I am a total Pinterest addict. I was an early adopter – I am the type of person who had folders on my computer full of images I liked, recipes, and craft ideas. Pinterest was MADE for someone like me.
By far, my most popular Pinterest board is my board on food. It has over 250 recipes posted to it, and over 200 followers. Its been interesting to watch as certain pins have their ’15 minutes’ – Avocado, Cream Cheese, and Salsa Puff Pastries had a short brush with fame, as did a Jalapeno Popper Grilled Cheese. They caught like wildfire for a day or two and then died off, silent ever since.
But even more interesting are the pins that have staying power. They get re-pinned again and again, maintaining steady popularity over time. Here are a few actual examples:
Most of my pins have less than 10 re-pins. Each of these has between 70 and 85, getting re-pinned again and again and again. Why is that? What is it about leek and cauliflower risotto and corn fritters and a weight watchers bruschetta chicken bake that make them viral wonders?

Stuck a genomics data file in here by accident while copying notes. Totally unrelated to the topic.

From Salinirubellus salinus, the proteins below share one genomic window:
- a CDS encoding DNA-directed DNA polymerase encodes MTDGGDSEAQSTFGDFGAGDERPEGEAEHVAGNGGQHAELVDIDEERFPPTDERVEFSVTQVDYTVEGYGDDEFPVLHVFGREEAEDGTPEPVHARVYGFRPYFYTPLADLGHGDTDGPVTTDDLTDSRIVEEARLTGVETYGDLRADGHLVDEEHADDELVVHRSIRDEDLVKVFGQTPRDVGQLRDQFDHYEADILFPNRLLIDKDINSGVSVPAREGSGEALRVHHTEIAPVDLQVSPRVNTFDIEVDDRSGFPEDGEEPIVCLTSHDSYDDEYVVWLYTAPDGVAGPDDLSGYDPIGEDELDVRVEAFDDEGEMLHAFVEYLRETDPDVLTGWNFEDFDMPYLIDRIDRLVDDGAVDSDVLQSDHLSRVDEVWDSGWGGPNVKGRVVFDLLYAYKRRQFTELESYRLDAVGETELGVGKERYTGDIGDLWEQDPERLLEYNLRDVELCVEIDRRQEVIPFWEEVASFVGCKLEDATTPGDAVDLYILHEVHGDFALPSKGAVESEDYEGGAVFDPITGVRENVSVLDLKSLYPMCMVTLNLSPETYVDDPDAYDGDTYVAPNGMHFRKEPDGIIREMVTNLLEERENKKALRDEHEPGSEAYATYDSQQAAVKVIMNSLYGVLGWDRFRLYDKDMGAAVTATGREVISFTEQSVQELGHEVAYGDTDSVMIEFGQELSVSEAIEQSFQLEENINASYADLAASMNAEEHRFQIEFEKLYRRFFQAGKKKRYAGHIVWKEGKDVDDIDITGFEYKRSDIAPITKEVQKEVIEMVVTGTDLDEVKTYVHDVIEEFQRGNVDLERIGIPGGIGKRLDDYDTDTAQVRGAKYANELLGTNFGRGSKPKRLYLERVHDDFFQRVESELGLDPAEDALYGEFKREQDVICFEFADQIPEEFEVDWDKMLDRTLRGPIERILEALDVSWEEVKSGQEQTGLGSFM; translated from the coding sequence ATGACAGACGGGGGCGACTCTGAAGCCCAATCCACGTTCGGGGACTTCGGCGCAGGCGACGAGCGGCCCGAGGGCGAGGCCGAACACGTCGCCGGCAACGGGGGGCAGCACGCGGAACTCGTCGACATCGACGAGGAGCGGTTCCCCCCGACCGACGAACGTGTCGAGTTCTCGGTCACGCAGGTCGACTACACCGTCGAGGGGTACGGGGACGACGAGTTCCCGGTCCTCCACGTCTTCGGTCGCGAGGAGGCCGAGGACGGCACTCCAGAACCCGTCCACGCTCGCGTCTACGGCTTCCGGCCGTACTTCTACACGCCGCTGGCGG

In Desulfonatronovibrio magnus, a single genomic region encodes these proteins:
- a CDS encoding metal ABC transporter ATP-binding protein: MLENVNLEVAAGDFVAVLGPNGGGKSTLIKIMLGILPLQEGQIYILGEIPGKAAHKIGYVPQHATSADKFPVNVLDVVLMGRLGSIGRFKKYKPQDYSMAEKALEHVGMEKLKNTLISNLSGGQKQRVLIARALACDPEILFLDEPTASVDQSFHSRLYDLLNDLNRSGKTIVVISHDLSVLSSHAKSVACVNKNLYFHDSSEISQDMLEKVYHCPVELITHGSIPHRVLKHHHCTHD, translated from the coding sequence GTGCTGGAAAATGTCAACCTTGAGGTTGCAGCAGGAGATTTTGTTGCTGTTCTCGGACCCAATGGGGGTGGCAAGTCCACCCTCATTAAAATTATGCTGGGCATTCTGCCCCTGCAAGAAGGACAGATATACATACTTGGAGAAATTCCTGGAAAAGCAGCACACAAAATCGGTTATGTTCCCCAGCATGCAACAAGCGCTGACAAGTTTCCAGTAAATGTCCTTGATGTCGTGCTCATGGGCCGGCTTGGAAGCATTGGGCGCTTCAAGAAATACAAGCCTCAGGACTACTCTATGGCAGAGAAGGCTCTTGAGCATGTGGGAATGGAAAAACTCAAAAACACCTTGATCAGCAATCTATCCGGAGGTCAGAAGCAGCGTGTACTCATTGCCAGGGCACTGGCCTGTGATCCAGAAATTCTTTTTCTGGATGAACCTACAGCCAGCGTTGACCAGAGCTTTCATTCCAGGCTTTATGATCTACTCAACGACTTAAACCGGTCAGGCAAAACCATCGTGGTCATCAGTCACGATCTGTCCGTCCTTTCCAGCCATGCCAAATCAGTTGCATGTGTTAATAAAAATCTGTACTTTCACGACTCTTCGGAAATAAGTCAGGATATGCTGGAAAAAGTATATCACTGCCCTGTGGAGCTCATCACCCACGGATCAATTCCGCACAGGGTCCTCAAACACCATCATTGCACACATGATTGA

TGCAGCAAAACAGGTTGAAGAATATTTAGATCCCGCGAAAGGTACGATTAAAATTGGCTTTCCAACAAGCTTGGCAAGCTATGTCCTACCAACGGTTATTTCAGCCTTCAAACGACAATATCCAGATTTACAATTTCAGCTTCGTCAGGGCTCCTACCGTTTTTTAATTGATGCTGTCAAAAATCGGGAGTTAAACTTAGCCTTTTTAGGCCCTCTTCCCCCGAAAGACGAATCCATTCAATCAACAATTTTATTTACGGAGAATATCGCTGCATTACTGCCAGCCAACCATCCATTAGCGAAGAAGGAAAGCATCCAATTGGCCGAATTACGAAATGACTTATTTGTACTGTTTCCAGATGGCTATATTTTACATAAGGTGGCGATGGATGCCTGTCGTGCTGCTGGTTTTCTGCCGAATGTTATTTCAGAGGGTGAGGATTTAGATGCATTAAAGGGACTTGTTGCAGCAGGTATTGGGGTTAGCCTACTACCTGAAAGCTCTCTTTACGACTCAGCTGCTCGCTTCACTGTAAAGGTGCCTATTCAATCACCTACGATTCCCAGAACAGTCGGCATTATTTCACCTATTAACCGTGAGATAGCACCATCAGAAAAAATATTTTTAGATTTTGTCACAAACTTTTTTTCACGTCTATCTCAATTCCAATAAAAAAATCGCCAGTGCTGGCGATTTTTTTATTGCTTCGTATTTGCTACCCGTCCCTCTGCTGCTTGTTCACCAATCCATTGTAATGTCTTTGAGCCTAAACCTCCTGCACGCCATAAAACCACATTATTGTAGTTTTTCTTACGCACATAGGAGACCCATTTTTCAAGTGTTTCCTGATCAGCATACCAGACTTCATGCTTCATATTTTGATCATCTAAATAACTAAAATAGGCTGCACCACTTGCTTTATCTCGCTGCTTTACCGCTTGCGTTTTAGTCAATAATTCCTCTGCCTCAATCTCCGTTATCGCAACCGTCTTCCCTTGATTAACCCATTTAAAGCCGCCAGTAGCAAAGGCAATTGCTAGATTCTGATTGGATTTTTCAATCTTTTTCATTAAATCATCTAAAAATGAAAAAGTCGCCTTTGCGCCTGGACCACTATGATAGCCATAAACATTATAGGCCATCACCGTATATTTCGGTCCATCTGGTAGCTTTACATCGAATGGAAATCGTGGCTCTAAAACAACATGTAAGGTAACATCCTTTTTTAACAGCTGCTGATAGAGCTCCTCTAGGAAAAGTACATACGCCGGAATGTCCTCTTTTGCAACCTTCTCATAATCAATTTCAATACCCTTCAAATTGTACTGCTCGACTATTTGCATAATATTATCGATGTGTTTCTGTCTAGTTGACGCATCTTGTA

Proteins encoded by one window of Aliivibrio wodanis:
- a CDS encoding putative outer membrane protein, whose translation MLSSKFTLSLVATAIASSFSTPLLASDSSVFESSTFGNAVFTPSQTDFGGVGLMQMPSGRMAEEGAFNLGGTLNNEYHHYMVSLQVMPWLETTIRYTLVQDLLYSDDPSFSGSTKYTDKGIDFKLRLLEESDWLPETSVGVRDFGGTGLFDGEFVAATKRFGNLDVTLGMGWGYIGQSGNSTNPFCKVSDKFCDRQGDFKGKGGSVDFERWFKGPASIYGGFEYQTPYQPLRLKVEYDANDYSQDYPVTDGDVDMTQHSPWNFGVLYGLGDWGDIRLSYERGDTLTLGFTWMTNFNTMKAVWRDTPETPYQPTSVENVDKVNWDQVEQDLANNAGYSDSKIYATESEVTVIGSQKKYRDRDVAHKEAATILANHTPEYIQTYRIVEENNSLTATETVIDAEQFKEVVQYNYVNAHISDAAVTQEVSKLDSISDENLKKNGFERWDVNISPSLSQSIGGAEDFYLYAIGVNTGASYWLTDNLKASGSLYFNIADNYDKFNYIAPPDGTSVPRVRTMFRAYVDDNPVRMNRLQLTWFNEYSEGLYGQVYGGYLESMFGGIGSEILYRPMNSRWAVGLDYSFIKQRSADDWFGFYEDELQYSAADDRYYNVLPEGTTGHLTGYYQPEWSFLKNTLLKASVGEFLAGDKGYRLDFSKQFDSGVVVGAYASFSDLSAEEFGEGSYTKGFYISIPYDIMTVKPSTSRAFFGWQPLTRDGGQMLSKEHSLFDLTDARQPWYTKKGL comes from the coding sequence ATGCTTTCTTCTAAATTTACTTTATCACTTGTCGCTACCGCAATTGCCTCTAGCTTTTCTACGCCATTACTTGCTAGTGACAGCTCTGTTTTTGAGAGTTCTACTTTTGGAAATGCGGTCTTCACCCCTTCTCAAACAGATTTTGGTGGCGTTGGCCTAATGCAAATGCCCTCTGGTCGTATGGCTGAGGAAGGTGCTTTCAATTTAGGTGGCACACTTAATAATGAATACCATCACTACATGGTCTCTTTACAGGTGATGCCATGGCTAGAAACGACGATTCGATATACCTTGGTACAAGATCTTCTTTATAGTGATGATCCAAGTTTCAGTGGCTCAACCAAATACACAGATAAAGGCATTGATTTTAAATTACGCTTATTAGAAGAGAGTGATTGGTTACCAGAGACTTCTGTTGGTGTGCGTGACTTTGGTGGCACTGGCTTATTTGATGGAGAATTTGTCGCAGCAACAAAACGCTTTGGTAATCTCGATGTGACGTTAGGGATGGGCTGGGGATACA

Pinterest is incredibly valuable in regards to consumer insights. It is, in essence, a voluntary study in advertising and communications. It instantly shows us what catches people’s eyes and how are they talking about it through the number of likes and re-pins and the captions. Captions tend to be written in one of two styles, both of which are vital to communications: what is important to people about what this is, or how does it make them feel?
Additionally, it is a trend tracker. While it does not represent everyone (not even close! In our PluggedIn Nation Community only 1/2 had heard of Pinterest and of those, less than 25% use it), it does give us an overview of what pinners think is important and may be able to help us stay ahead of the next big thing. It reveals what has the potential to be shared, and what doesn’t. What are those ideas, like a Bruschetta Chicken Bake, that just don’t lose momentum? And what’s just an Avocado, Cream Cheese, and Salsa Puff Pastry?
And once you’ve used Pinterest for all that – how do you figure out WHY?